Elliot started slow during the first two games of his career: tallying 20 carries, 51 yards and 1 touchdown against the Giants, followed by 21 carries for 83 yards and 1 td against the Redskins. But since then, Elliot has been on fire, averaging 165.5 total yards and 5.93 ypc in his last four games. Granted, three of those games were against the Bears, 49ers and Bengals, who rank 20th, 29th and 23rd in run DVOA, respectively. But the Packers have the #2 rated run DVOA, and Elliot hung 28 for 157 yards on them. The kid can ball.
The Eagles are going to need to maintain gap discipline and tackle like they did against the Vikings, not the Redskins (where, by my count, they missed at least 9 tackles). The Cowboys entire offense is predicated on controlling the ball; they lead the league in time of possession; missing tackles will just make life harder on the D.
Three other stats that likely only interest me.
(1) 82 of Elliot’s 137 carries come with multiple tight ends on the field (43 with two, 39 with three tight ends). The remaining 55 come with one tight end on the field. In other words, Elliot has yet to gain a single carry without a tight end on the field. So if you see the Cowboys lining up with 4 wide receivers, odds are they won’t be running the ball.
(2) Another trend I noticed: if you see the Cowboys run a man in motion, odds are Elliot isn’t running the ball. Elliot has only 8 carries when the Cowboys put a man in motion on the season. His 129 other carries did not involve a man being put in motion.
(3) We’ve heard the old adage that runners get stronger as the game progresses. I haven’t tested whether that theory is true league wide, but it hasn’t been so far for Elliot. In his first through 10th carries of each game, Elliott averages 6 yards per carry and has 3 touchdowns. On his 11th through 20th carries, his ypc drops to 4.7 and he has 2 touchdowns. And on carries 21-30, he averages only 3.7 ypc and has 0 touchdowns.
Bryant returns just in time to face the Eagles, a team that he has performed well against during his career. In 9 career games, Bryant averages 5.4 catches, 86.11 yards and .88 touchdowns. But if we focus on the last 7 games, his numbers rise to 5.7 catches for 97.85 yards and 1.14 touchdowns. No one needs to be reminded of the damage Bryant caused to Bradley Fletcher back in week 14 of the 2014 season: 6 catches, 114 yards, 3 touchdowns. In my mind, that game — and Davis’ refusal to adjust — marked the turning point in Chip Kelly’s tenure as head coach. Bryant got off to a slow start this year because Witten and Beasely have served as Prescott’s security blankets. But with Bryant returning from injury and the team playing in prime time, expect the Cowboys to get Bryant involved early in the game.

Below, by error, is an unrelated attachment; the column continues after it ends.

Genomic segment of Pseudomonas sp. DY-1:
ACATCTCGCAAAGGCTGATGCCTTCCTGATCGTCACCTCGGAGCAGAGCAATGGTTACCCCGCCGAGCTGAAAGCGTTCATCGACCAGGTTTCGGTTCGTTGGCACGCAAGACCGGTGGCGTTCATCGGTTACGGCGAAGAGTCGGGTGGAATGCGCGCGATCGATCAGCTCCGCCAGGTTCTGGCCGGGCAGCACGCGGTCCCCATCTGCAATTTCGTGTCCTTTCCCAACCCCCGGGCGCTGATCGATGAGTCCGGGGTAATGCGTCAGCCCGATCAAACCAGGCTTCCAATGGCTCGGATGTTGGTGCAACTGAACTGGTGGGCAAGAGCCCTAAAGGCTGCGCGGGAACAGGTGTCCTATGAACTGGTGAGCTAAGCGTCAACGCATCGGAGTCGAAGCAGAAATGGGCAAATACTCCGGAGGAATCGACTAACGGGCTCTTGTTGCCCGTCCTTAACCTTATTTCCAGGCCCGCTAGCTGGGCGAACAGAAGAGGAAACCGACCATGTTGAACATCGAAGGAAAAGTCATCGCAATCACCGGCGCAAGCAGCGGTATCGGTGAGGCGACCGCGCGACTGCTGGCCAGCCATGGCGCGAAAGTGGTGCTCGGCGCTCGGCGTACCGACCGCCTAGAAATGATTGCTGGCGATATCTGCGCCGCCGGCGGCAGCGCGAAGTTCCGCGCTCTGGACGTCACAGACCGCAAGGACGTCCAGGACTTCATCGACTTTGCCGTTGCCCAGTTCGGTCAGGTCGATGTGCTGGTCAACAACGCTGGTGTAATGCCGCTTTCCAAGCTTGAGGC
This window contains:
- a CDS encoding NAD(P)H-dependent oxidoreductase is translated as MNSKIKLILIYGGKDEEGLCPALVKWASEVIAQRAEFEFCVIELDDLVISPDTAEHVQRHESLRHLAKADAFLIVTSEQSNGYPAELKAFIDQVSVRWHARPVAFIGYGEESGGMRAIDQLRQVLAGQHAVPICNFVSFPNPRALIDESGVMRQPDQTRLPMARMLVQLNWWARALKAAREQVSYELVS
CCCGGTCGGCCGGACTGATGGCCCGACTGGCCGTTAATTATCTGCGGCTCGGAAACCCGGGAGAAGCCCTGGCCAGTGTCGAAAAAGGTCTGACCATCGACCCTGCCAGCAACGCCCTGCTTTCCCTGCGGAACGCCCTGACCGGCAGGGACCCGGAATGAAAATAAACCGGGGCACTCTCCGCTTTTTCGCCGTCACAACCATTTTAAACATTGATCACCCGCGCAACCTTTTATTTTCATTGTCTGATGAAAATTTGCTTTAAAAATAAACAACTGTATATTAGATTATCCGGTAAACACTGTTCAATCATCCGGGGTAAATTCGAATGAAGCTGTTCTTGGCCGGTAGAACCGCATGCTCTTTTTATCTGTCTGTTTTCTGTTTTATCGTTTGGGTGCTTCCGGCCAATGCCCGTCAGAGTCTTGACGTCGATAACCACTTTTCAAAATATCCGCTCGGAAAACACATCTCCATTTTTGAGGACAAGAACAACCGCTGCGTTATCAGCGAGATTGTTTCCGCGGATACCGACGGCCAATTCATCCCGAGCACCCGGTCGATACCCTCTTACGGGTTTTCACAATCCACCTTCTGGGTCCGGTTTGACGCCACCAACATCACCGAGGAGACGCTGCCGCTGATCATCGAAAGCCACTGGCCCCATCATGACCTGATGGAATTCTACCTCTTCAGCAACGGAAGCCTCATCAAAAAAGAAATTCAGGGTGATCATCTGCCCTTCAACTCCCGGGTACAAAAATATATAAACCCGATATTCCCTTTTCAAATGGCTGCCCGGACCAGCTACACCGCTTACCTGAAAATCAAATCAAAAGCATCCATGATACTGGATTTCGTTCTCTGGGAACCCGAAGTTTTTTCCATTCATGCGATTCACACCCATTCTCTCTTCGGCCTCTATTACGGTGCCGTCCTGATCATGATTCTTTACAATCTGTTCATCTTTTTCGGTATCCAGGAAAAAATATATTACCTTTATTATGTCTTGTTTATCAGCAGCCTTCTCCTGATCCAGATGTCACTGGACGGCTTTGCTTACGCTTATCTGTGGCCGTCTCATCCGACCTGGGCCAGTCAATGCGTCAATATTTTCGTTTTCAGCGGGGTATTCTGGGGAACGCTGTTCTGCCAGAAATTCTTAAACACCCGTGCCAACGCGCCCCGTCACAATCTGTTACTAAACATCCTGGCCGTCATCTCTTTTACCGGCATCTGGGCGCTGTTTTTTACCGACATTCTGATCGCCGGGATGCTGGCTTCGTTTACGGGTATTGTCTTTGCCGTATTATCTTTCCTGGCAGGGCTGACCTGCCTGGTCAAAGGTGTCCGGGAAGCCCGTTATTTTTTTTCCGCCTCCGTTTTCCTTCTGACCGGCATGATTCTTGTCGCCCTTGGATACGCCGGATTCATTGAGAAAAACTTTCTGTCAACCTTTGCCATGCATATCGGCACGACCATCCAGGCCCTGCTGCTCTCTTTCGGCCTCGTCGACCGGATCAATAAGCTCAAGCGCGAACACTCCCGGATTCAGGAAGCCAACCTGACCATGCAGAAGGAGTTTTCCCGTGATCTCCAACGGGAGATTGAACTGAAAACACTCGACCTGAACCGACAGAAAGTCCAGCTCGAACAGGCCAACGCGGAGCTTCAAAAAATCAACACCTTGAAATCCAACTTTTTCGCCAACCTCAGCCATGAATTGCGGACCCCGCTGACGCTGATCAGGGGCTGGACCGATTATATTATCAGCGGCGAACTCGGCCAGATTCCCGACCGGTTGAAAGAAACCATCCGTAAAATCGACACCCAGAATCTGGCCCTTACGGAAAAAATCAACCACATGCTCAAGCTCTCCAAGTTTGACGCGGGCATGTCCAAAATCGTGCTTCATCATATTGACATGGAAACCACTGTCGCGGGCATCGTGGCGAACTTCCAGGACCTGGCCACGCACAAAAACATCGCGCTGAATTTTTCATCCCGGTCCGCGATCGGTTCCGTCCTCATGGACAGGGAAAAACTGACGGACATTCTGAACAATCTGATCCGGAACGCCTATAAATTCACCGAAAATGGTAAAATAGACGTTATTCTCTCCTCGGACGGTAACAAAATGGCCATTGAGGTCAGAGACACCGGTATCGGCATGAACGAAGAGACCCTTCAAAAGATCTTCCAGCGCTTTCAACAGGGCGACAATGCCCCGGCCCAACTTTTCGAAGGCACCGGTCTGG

Speaking of Beasely, it’s time to start giving him credit as a legitimate slot receiver. He is firmly entrenched as Prescott’s favorite target, is a great route runner and has caught a ridiculous 84.6% of his targets. On the year, Beasely has 33 catches, 390 yards and 3 touchdowns, which puts him on pace for a career year. And with Ron Brooks out, Beasely will likely match up against Malcolm Jenkins in the slot, who Beasely roasted the last time the two matched up, catching 9 passes for 112 yards and 2 touchdowns. Jenkins had a terrible game against the Redskins, getting beat by Vernon Davis on a wheel route for a 37 yard gain and giving up 2 touchdowns passes. He rebounded nicely against the Vikings, but a lot of his production came as a blitzer. Outside of the battle in the trenches, Beasely v Jenkins could be a key matchup for the game. If Jenkins struggles, the Cowboys could dink and Dak their way down the field all game.
When the Eagles are on Offense
This matchup presents an opportunity for the Eagles offense to get back on track, as the Cowboys defense isn’t stout, but instead benefits from spending the least amount of time on the field than any other defense in the league.
The Eagles rank 24th overall offensively in DVOA, 19th in running game, 19th in passing attack. Their offensive line is about middle of the pack, which is a marked improvement over Chip Kelly’s last two years in Philly. They rank 13th in run blocking, 18th in pass blocking.
Conversely, Dallas ranks 20th in defensive DVOA, 22nd against the pass, 8th against the run. The Cowboys have allowed only 92.2 rushing yards per game, which ranks 10th best in the league. They’ve also allowed only 2 rushing touchdowns all year, which tops the NFL.
After starting the season on a tear, Carson Wentz has cooled off significantly the last two games. Wentz has completed 118/185 passes, completing 63.8% of his passes, for 1324 yards, 8 touchdowns, 3 interceptions, 7.2 y/a, a quarterback rating of 92.7 and a QBR of 54.1.